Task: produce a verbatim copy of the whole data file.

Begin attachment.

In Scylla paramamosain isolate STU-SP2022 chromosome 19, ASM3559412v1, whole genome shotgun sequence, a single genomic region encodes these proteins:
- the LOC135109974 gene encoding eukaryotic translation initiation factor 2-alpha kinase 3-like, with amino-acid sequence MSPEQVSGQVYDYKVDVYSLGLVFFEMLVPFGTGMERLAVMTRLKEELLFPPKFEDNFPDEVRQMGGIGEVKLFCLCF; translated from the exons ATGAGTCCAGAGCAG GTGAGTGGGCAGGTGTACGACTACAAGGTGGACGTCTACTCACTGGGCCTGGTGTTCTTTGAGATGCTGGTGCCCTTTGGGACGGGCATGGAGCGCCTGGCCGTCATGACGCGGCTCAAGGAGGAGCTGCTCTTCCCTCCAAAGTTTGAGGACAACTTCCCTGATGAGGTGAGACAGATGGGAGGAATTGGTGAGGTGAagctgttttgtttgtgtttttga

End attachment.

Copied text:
In Scylla paramamosain isolate STU-SP2022 chromosome 19, ASM3559412v1, whole genome shotgun sequence, a single genomic region encodes these proteins:
- the LOC135109974 gene encoding eukaryotic translation initiation factor 2-alpha kinase 3-like, with amino-acid sequence MSPEQVSGQVYDYKVDVYSLGLVFFEMLVPFGTGMERLAVMTRLKEELLFPPKFEDNFPDEVRQMGGIGEVKLFCLCF; translated from the exons ATGAGTCCAGAGCAG GTGAGTGGGCAGGTGTACGACTACAAGGTGGACGTCTACTCACTGGGCCTGGTGTTCTTTGAGATGCTGGTGCCCTTTGGGACGGGCATGGAGCGCCTGGCCGTCATGACGCGGCTCAAGGAGGAGCTGCTCTTCCCTCCAAAGTTTGAGGACAACTTCCCTGATGAGGTGAGACAGATGGGAGGAATTGGTGAGGTGAagctgttttgtttgtgtttttga